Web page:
Out of Body Experiences:  

A Neurological, Psychological State or beyond the physical?

  

 Interview with Dr Alexander De Foe

by Joyce Bok

(16 June 2016)

 

Out of Body Experiences” (OBEs) have been reported throughout history as experiences of leaving the body and travelling to other places or interacting with an environment or other entities or just simply being able to look down at one’s body and observe the actions below them.  Often, these may be induced by a near-death experience, psychedelic drugs, head injuries, trauma, excessive exhaustion, illness, shamanic rituals or even just random and spontaneous incidences. Could OBEs be a neurological and/or psychological state or something beyond the physical? Dr Alexander De Foe is an Associate Lecturer in the School of Health and Biomedical Sciences at RMIT University.  He conducted his PHD through Monash University on this subject matter and I had the privilege of interviewing him on this fascinating subject.

  

 

  • How would you define “Out of Body Experience”?

An OBE involves a distinct change in one’s visuospatial perspective away from one’s physical body. For example, a person could be sitting at their desk one moment and the next find that their self-perspective has altered and is now situated behind their body, as they observe themselves from behind their desk. The experience might sound rather innocuous, but in reality, OBEs are often phenomenally-rich experiences that involved an altered state of consciousness. What’s interesting about the experience is that it is one of the most common altered states reported worldwide, with as many as one in five people having had an OBE at some point in their lifetime.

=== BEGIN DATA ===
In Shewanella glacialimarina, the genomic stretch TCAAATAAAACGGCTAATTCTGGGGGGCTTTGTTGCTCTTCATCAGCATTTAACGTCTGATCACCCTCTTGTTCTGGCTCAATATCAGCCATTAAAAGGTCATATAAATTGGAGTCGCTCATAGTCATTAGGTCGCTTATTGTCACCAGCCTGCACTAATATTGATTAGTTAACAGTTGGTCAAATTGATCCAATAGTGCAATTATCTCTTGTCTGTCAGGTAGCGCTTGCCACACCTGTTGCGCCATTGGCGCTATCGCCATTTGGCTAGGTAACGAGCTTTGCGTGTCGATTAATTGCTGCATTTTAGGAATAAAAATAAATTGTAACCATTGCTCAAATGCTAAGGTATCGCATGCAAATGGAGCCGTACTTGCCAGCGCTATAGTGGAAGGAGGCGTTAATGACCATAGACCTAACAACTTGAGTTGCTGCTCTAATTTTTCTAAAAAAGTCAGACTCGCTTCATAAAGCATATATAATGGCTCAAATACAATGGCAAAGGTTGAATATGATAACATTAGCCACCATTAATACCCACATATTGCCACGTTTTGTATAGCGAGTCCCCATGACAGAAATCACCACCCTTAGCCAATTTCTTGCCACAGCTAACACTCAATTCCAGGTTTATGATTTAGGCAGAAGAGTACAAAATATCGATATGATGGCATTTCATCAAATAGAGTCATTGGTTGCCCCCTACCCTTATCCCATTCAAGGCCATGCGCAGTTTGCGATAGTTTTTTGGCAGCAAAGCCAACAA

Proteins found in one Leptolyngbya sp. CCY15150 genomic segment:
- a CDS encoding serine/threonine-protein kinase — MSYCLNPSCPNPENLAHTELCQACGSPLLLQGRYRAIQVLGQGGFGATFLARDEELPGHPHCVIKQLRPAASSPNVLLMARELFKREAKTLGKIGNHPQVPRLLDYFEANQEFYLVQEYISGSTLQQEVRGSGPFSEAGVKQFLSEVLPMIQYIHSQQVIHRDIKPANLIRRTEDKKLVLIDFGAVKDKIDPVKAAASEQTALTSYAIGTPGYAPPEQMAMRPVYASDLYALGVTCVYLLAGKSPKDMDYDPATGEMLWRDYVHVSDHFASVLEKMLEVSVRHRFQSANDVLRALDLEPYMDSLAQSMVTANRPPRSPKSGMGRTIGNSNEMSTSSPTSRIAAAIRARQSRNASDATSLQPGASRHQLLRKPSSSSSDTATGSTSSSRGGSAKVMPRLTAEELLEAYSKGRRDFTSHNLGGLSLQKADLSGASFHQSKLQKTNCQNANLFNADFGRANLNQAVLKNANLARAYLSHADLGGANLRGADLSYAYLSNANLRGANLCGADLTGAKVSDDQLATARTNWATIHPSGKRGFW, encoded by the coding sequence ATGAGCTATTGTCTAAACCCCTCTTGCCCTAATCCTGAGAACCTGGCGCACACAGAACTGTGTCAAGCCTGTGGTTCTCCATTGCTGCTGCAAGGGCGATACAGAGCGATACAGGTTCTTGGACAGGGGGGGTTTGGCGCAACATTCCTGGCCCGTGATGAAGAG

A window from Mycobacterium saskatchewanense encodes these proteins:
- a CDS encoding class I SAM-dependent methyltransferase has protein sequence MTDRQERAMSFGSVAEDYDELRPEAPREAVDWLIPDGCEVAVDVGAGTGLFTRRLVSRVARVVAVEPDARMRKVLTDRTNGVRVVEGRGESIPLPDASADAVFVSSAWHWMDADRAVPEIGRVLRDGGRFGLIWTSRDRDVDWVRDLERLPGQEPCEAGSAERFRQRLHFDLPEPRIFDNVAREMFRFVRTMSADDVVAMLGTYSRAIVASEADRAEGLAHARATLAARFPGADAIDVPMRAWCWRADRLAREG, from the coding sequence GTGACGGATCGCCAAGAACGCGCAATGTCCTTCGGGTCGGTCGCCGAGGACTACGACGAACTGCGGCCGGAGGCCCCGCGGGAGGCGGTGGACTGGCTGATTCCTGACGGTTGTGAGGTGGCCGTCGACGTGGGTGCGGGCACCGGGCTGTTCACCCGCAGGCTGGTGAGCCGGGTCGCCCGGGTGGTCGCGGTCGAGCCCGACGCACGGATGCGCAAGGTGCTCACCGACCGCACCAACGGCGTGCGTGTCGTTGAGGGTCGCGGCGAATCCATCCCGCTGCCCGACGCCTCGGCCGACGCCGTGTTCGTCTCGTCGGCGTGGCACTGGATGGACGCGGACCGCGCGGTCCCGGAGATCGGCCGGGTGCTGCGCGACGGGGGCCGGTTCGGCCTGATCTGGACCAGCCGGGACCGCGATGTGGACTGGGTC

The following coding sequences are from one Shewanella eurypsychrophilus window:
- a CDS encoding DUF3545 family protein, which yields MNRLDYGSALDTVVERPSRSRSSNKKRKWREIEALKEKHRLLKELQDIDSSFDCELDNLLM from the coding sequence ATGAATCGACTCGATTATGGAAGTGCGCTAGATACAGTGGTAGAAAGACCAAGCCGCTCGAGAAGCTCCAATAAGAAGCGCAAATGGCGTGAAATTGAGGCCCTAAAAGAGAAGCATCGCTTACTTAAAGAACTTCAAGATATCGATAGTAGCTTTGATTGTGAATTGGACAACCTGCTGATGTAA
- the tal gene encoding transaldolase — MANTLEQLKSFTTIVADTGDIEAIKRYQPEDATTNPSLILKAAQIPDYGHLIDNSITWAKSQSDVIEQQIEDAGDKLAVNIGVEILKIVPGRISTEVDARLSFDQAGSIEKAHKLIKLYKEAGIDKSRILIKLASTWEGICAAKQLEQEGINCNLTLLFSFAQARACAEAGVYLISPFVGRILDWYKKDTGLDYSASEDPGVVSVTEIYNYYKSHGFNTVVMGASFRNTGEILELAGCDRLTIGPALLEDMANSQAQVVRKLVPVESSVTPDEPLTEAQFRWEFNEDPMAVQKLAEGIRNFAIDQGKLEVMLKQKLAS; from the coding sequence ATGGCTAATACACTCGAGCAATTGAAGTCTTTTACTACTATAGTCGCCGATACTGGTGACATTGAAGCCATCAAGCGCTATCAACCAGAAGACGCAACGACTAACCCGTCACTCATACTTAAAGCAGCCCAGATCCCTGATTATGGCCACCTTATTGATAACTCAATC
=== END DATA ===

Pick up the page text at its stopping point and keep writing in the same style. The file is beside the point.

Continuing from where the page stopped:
• How does it differ from “Lucid Dreaming” and “Astral Projection”?

Lucid dreaming occurs when we become aware that we are in a dream while we are dreaming. When we become self-aware in a dream, we can manipulate the dream elements and have fun in the dream space, or even cause ourselves to wake up. Stephen LaBerge at the Lucidity Institute found that OBEs can occur within a lucid dream, but that phenomenally these two experiences are rather different and shouldn’t be confused. When we speak about altered states of consciousness, it’s important to arrive at a very precise definition of the state that we’re discussing. Unfortunately, many people continue to regard OBEs, lucid dreams, and “astral projections” as identical or very similar experiences, and they are certainly not.

 An “OBE” refers to an experience of presence outside of one’s body, while “astral travel” or “soul travel” seems to imply a more dream-like psycho-spiritual voyage in which one may forget about the presence of the physical body altogether. The features characteristic of a traditional OBE (i.e., a sense of leaving one’s body and/or the realistic perception of one’s immediate environment) are not present in most “astral projection” accounts.